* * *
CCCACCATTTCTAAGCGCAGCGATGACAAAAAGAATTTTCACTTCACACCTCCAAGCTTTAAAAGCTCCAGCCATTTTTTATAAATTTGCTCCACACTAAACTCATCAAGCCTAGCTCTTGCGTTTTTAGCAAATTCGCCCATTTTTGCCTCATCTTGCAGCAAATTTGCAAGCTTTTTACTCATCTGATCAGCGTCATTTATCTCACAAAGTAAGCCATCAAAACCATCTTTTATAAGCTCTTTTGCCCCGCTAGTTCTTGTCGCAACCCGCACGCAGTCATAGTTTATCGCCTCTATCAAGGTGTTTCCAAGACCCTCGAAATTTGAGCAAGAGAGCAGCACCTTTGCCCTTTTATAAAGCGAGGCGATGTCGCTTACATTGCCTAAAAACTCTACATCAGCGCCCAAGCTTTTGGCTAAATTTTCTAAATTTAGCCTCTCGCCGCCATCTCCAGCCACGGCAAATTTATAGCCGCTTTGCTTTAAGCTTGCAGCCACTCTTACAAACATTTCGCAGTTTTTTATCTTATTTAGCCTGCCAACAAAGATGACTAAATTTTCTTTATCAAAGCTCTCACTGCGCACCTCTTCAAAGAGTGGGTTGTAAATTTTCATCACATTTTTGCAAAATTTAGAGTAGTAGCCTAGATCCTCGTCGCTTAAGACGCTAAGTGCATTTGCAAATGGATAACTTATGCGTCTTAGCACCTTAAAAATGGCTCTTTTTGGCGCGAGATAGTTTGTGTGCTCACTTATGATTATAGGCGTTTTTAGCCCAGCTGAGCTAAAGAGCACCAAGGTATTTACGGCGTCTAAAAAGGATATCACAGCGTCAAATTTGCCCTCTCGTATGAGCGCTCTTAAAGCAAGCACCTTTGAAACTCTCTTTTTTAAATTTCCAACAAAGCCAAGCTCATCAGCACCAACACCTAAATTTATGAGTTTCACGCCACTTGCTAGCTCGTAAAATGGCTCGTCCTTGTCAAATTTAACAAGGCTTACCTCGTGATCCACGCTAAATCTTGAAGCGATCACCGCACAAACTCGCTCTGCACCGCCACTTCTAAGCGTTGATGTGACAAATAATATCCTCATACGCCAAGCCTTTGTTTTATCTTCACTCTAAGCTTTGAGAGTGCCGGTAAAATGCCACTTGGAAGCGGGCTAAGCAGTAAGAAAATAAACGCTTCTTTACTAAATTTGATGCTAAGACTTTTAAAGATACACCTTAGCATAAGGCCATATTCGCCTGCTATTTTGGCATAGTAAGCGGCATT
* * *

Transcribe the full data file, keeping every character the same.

CCCACCATTTCTAAGCGCAGCGATGACAAAAAGAATTTTCACTTCACACCTCCAAGCTTTAAAAGCTCCAGCCATTTTTTATAAATTTGCTCCACACTAAACTCATCAAGCCTAGCTCTTGCGTTTTTAGCAAATTCGCCCATTTTTGCCTCATCTTGCAGCAAATTTGCAAGCTTTTTACTCATCTGATCAGCGTCATTTATCTCACAAAGTAAGCCATCAAAACCATCTTTTATAAGCTCTTTTGCCCCGCTAGTTCTTGTCGCAACCCGCACGCAGTCATAGTTTATCGCCTCTATCAAGGTGTTTCCAAGACCCTCGAAATTTGAGCAAGAGAGCAGCACCTTTGCCCTTTTATAAAGCGAGGCGATGTCGCTTACATTGCCTAAAAACTCTACATCAGCGCCCAAGCTTTTGGCTAAATTTTCTAAATTTAGCCTCTCGCCGCCATCTCCAGCCACGGCAAATTTATAGCCGCTTTGCTTTAAGCTTGCAGCCACTCTTACAAACATTTCGCAGTTTTTTATCTTATTTAGCCTGCCAACAAAGATGACTAAATTTTCTTTATCAAAGCTCTCACTGCGCACCTCTTCAAAGAGTGGGTTGTAAATTTTCATCACATTTTTGCAAAATTTAGAGTAGTAGCCTAGATCCTCGTCGCTTAAGACGCTAAGTGCATTTGCAAATGGATAACTTATGCGTCTTAGCACCTTAAAAATGGCTCTTTTTGGCGCGAGATAGTTTGTGTGCTCACTTATGATTATAGGCGTTTTTAGCCCAGCTGAGCTAAAGAGCACCAAGGTATTTACGGCGTCTAAAAAGGATATCACAGCGTCAAATTTGCCCTCTCGTATGAGCGCTCTTAAAGCAAGCACCTTTGAAACTCTCTTTTTTAAATTTCCAACAAAGCCAAGCTCATCAGCACCAACACCTAAATTTATGAGTTTCACGCCACTTGCTAGCTCGTAAAATGGCTCGTCCTTGTCAAATTTAACAAGGCTTACCTCGTGATCCACGCTAAATCTTGAAGCGATCACCGCACAAACTCGCTCTGCACCGCCACTTCTAAGCGTTGATGTGACAAATAATATCCTCATACGCCAAGCCTTTGTTTTATCTTCACTCTAAGCTTTGAGAGTGCCGGTAAAATGCCACTTGGAAGCGGGCTAAGCAGTAAGAAAATAAACGCTTCTTTACTAAATTTGATGCTAAGACTTTTAAAGATACACCTTAGCATAAGGCCATATTCGCCTGCTATTTTGGCATAGTAAGCGGCATT